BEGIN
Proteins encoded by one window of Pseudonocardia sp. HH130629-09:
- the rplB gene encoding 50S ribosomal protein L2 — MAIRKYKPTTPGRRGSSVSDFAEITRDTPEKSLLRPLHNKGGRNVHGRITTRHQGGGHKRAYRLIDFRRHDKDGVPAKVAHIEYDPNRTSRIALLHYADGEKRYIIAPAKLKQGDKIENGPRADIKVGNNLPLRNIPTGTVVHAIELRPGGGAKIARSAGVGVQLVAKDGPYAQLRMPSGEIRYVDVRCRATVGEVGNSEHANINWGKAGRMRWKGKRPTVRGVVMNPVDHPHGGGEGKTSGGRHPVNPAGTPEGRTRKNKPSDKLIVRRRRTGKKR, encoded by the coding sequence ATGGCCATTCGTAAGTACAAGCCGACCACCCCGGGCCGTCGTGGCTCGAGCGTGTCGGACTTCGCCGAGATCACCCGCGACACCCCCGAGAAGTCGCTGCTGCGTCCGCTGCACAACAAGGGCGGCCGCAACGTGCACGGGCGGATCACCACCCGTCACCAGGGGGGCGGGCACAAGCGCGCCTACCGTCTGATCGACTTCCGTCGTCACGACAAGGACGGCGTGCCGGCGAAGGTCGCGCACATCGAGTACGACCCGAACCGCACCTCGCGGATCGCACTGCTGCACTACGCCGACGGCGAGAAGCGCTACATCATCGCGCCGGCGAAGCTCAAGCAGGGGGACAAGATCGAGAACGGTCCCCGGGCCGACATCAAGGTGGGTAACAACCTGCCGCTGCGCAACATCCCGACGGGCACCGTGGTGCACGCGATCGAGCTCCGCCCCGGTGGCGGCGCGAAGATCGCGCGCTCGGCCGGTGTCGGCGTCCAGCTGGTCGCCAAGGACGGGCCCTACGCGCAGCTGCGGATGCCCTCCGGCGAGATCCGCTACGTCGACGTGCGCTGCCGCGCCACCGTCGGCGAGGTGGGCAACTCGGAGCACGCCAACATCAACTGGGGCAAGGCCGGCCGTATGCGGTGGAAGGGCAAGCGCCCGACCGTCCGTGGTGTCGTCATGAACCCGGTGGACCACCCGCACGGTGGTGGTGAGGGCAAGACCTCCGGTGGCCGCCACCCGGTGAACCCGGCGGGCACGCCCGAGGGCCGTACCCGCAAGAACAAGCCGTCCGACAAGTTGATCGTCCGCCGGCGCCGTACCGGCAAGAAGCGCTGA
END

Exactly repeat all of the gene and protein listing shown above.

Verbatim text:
Proteins encoded by one window of Pseudonocardia sp. HH130629-09:
- the rplB gene encoding 50S ribosomal protein L2 — MAIRKYKPTTPGRRGSSVSDFAEITRDTPEKSLLRPLHNKGGRNVHGRITTRHQGGGHKRAYRLIDFRRHDKDGVPAKVAHIEYDPNRTSRIALLHYADGEKRYIIAPAKLKQGDKIENGPRADIKVGNNLPLRNIPTGTVVHAIELRPGGGAKIARSAGVGVQLVAKDGPYAQLRMPSGEIRYVDVRCRATVGEVGNSEHANINWGKAGRMRWKGKRPTVRGVVMNPVDHPHGGGEGKTSGGRHPVNPAGTPEGRTRKNKPSDKLIVRRRRTGKKR, encoded by the coding sequence ATGGCCATTCGTAAGTACAAGCCGACCACCCCGGGCCGTCGTGGCTCGAGCGTGTCGGACTTCGCCGAGATCACCCGCGACACCCCCGAGAAGTCGCTGCTGCGTCCGCTGCACAACAAGGGCGGCCGCAACGTGCACGGGCGGATCACCACCCGTCACCAGGGGGGCGGGCACAAGCGCGCCTACCGTCTGATCGACTTCCGTCGTCACGACAAGGACGGCGTGCCGGCGAAGGTCGCGCACATCGAGTACGACCCGAACCGCACCTCGCGGATCGCACTGCTGCACTACGCCGACGGCGAGAAGCGCTACATCATCGCGCCGGCGAAGCTCAAGCAGGGGGACAAGATCGAGAACGGTCCCCGGGCCGACATCAAGGTGGGTAACAACCTGCCGCTGCGCAACATCCCGACGGGCACCGTGGTGCACGCGATCGAGCTCCGCCCCGGTGGCGGCGCGAAGATCGCGCGCTCGGCCGGTGTCGGCGTCCAGCTGGTCGCCAAGGACGGGCCCTACGCGCAGCTGCGGATGCCCTCCGGCGAGATCCGCTACGTCGACGTGCGCTGCCGCGCCACCGTCGGCGAGGTGGGCAACTCGGAGCACGCCAACATCAACTGGGGCAAGGCCGGCCGTATGCGGTGGAAGGGCAAGCGCCCGACCGTCCGTGGTGTCGTCATGAACCCGGTGGACCACCCGCACGGTGGTGGTGAGGGCAAGACCTCCGGTGGCCGCCACCCGGTGAACCCGGCGGGCACGCCCGAGGGCCGTACCCGCAAGAACAAGCCGTCCGACAAGTTGATCGTCCGCCGGCGCCGTACCGGCAAGAAGCGCTGA